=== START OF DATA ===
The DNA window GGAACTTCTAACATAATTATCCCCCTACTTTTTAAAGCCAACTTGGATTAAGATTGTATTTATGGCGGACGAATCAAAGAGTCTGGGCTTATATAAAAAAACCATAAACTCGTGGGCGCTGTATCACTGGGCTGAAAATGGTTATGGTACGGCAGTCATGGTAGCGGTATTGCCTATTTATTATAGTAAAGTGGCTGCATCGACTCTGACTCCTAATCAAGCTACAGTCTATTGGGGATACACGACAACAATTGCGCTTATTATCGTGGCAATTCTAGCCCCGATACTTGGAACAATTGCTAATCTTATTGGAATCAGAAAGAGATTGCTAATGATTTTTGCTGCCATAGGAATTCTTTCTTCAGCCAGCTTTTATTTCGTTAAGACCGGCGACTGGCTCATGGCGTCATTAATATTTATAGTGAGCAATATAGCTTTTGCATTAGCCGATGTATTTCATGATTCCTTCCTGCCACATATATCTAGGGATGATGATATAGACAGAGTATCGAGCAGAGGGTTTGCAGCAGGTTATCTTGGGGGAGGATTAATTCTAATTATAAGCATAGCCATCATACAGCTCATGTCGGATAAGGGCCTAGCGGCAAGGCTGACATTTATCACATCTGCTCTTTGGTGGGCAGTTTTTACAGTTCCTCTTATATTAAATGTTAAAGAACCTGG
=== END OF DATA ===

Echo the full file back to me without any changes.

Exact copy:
The DNA window GGAACTTCTAACATAATTATCCCCCTACTTTTTAAAGCCAACTTGGATTAAGATTGTATTTATGGCGGACGAATCAAAGAGTCTGGGCTTATATAAAAAAACCATAAACTCGTGGGCGCTGTATCACTGGGCTGAAAATGGTTATGGTACGGCAGTCATGGTAGCGGTATTGCCTATTTATTATAGTAAAGTGGCTGCATCGACTCTGACTCCTAATCAAGCTACAGTCTATTGGGGATACACGACAACAATTGCGCTTATTATCGTGGCAATTCTAGCCCCGATACTTGGAACAATTGCTAATCTTATTGGAATCAGAAAGAGATTGCTAATGATTTTTGCTGCCATAGGAATTCTTTCTTCAGCCAGCTTTTATTTCGTTAAGACCGGCGACTGGCTCATGGCGTCATTAATATTTATAGTGAGCAATATAGCTTTTGCATTAGCCGATGTATTTCATGATTCCTTCCTGCCACATATATCTAGGGATGATGATATAGACAGAGTATCGAGCAGAGGGTTTGCAGCAGGTTATCTTGGGGGAGGATTAATTCTAATTATAAGCATAGCCATCATACAGCTCATGTCGGATAAGGGCCTAGCGGCAAGGCTGACATTTATCACATCTGCTCTTTGGTGGGCAGTTTTTACAGTTCCTCTTATATTAAATGTTAAAGAACCTGG